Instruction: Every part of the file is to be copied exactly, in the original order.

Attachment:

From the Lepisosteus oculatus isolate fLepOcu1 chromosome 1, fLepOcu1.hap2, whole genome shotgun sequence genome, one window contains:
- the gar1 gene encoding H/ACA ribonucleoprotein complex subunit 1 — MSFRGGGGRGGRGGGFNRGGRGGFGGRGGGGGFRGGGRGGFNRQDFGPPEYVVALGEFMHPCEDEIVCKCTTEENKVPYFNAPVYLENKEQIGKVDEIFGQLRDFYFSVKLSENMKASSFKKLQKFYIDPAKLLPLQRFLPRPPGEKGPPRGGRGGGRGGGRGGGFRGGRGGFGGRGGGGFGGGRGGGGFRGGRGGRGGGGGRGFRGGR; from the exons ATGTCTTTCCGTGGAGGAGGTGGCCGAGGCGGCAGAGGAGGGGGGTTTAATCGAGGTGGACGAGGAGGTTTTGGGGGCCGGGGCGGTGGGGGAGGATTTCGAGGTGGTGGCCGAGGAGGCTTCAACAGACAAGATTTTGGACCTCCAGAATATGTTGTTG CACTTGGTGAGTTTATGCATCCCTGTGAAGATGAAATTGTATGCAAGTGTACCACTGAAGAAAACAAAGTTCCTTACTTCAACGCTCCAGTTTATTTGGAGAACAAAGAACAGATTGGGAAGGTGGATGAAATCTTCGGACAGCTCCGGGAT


From the Lepisosteus oculatus isolate fLepOcu1 chromosome 1, fLepOcu1.hap2, whole genome shotgun sequence genome, one window contains:
- the gar1 gene encoding H/ACA ribonucleoprotein complex subunit 1 — MSFRGGGGRGGRGGGFNRGGRGGFGGRGGGGGFRGGGRGGFNRQDFGPPEYVVALGEFMHPCEDEIVCKCTTEENKVPYFNAPVYLENKEQIGKVDEIFGQLRDFYFSVKLSENMKASSFKKLQKFYIDPAKLLPLQRFLPRPPGEKGPPRGGRGGGRGGGRGGGFRGGRGGFGGRGGGGFGGGRGGGGFRGGRGGRGGGGGRGFRGGR; from the exons ATGTCTTTCCGTGGAGGAGGTGGCCGAGGCGGCAGAGGAGGGGGGTTTAATCGAGGTGGACGAGGAGGTTTTGGGGGCCGGGGCGGTGGGGGAGGATTTCGAGGTGGTGGCCGAGGAGGCTTCAACAGACAAGATTTTGGACCTCCAGAATATGTTGTTG CACTTGGTGAGTTTATGCATCCCTGTGAAGATGAAATTGTATGCAAGTGTACCACTGAAGAAAACAAAGTTCCTTACTTCAACGCTCCAGTTTATTTGGAGAACAAAGAACAGATTGGGAAGGTGGATGAAATCTTCGGACAGCTCCGGGAT